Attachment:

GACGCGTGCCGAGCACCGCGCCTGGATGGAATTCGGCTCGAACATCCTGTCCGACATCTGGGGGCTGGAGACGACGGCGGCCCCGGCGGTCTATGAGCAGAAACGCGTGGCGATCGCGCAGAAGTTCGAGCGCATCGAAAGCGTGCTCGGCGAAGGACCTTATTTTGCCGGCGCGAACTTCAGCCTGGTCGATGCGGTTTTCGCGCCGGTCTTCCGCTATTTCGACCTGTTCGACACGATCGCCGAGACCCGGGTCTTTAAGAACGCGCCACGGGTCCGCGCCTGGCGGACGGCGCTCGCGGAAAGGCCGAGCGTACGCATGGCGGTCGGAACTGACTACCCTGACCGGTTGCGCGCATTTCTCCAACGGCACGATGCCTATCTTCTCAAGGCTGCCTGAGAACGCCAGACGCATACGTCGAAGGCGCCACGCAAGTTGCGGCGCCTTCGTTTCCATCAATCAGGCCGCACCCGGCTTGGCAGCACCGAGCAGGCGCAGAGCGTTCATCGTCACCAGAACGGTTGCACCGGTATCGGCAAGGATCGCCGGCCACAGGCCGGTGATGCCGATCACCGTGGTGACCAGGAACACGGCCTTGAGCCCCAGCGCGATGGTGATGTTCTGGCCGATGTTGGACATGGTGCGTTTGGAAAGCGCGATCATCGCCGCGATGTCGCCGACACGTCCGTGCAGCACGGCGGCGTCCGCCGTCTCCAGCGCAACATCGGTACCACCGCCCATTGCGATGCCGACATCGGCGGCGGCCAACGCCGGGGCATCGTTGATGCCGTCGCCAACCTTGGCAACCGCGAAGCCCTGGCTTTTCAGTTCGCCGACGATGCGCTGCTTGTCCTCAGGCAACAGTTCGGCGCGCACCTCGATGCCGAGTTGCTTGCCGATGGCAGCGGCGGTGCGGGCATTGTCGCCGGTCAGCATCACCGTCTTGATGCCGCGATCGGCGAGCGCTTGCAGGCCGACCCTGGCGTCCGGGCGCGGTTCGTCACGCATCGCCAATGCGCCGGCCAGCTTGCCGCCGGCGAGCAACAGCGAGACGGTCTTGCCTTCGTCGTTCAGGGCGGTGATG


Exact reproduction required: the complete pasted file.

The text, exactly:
GACGCGTGCCGAGCACCGCGCCTGGATGGAATTCGGCTCGAACATCCTGTCCGACATCTGGGGGCTGGAGACGACGGCGGCCCCGGCGGTCTATGAGCAGAAACGCGTGGCGATCGCGCAGAAGTTCGAGCGCATCGAAAGCGTGCTCGGCGAAGGACCTTATTTTGCCGGCGCGAACTTCAGCCTGGTCGATGCGGTTTTCGCGCCGGTCTTCCGCTATTTCGACCTGTTCGACACGATCGCCGAGACCCGGGTCTTTAAGAACGCGCCACGGGTCCGCGCCTGGCGGACGGCGCTCGCGGAAAGGCCGAGCGTACGCATGGCGGTCGGAACTGACTACCCTGACCGGTTGCGCGCATTTCTCCAACGGCACGATGCCTATCTTCTCAAGGCTGCCTGAGAACGCCAGACGCATACGTCGAAGGCGCCACGCAAGTTGCGGCGCCTTCGTTTCCATCAATCAGGCCGCACCCGGCTTGGCAGCACCGAGCAGGCGCAGAGCGTTCATCGTCACCAGAACGGTTGCACCGGTATCGGCAAGGATCGCCGGCCACAGGCCGGTGATGCCGATCACCGTGGTGACCAGGAACACGGCCTTGAGCCCCAGCGCGATGGTGATGTTCTGGCCGATGTTGGACATGGTGCGTTTGGAAAGCGCGATCATCGCCGCGATGTCGCCGACACGTCCGTGCAGCACGGCGGCGTCCGCCGTCTCCAGCGCAACATCGGTACCACCGCCCATTGCGATGCCGACATCGGCGGCGGCCAACGCCGGGGCATCGTTGATGCCGTCGCCAACCTTGGCAACCGCGAAGCCCTGGCTTTTCAGTTCGCCGACGATGCGCTGCTTGTCCTCAGGCAACAGTTCGGCGCGCACCTCGATGCCGAGTTGCTTGCCGATGGCAGCGGCGGTGCGGGCATTGTCGCCGGTCAGCATCACCGTCTTGATGCCGCGATCGGCGAGCGCTTGCAGGCCGACCCTGGCGTCCGGGCGCGGTTCGTCACGCATCGCCAATGCGCCGGCCAGCTTGCCGCCGGCGAGCAACAGCGAGACGGTCTTGCCTTCGTCGTTCAGGGCGGTGATG